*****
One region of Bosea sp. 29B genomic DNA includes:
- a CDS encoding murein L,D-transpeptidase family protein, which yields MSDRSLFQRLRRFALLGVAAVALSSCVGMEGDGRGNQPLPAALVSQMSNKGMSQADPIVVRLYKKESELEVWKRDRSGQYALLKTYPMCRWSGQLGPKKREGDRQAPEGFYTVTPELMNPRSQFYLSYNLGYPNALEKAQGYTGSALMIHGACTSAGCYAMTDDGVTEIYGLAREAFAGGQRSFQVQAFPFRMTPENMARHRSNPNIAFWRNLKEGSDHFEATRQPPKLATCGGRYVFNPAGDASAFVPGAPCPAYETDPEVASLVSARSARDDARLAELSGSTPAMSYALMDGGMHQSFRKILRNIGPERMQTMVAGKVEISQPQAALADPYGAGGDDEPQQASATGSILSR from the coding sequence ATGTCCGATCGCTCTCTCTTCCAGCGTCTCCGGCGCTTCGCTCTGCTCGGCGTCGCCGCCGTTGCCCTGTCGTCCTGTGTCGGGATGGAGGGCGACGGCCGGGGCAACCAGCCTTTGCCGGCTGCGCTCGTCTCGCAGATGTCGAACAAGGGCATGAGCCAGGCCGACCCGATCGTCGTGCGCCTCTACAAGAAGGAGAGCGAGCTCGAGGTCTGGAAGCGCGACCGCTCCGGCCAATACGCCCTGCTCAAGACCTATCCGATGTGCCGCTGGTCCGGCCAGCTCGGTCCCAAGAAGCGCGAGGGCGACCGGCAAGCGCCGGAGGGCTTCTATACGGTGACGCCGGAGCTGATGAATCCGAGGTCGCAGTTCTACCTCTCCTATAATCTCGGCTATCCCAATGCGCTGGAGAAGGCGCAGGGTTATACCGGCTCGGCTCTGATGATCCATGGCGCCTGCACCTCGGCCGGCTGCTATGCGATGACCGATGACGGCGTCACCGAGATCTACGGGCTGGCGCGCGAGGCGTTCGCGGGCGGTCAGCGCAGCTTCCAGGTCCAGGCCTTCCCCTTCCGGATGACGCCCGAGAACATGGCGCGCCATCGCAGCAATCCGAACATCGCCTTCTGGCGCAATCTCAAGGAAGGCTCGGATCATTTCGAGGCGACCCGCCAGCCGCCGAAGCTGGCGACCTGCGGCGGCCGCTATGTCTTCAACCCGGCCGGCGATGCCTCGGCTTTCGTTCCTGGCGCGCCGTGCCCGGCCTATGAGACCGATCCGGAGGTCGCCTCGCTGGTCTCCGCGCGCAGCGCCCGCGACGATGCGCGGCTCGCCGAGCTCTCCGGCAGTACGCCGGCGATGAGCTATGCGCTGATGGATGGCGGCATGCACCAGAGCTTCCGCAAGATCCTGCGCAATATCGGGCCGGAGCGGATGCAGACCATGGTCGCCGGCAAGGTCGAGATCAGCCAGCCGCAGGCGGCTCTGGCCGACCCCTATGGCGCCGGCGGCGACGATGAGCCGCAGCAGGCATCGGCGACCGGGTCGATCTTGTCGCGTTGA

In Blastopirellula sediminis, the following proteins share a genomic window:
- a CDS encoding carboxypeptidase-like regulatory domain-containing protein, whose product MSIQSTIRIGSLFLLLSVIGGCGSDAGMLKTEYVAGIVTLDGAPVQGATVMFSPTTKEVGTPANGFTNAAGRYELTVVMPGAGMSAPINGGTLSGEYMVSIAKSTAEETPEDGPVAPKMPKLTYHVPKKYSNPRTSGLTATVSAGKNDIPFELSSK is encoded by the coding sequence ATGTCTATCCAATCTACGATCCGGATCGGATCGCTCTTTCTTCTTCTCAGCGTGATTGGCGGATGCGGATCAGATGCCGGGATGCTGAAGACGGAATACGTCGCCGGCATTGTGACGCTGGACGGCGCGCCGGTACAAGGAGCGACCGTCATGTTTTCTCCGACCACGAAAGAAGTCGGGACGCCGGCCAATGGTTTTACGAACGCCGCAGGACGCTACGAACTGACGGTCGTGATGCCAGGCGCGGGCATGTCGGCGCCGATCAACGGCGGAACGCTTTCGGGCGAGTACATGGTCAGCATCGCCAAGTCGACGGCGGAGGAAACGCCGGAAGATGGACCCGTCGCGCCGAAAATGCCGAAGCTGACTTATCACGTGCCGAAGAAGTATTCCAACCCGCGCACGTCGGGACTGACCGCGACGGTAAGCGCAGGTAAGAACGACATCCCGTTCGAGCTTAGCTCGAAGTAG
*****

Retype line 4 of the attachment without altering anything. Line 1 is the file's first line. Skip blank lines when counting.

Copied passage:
- a CDS encoding carboxypeptidase-like regulatory domain-containing protein, whose product MSIQSTIRIGSLFLLLSVIGGCGSDAGMLKTEYVAGIVTLDGAPVQGATVMFSPTTKEVGTPANGFTNAAGRYELTVVMPGAGMSAPINGGTLSGEYMVSIAKSTAEETPEDGPVAPKMPKLTYHVPKKYSNPRTSGLTATVSAGKNDIPFELSSK is encoded by the coding sequence ATGTCTATCCAATCTACGATCCGGATCGGATCGCTCTTTCTTCTTCTCAGCGTGATTGGCGGATGCGGATCAGATGCCGGGATGCTGAAGACGGAATACGTCGCCGGCATTGTGACGCTGGACGGCGCGCCGGTACAAGGAGCGACCGTCATGTTTTCTCCGACCACGAAAGAAGTCGGGACGCCGGCCAATGGTTTTACGAACGCCGCAGGACGCTACGAACTGACGGTCGTGATGCCAGGCGCGGGCATGTCGGCGCCGATCAACGGCGGAACGCTTTCGGGCGAGTACATGGTCAGCATCGCCAAGTCGACGGCGGAGGAAACGCCGGAAGATGGACCCGTCGCGCCGAAAATGCCGAAGCTGACTTATCACGTGCCGAAGAAGTATTCCAACCCGCGCACGTCGGGACTGACCGCGACGGTAAGCGCAGGTAAGAACGACATCCCGTTCGAGCTTAGCTCGAAGTAG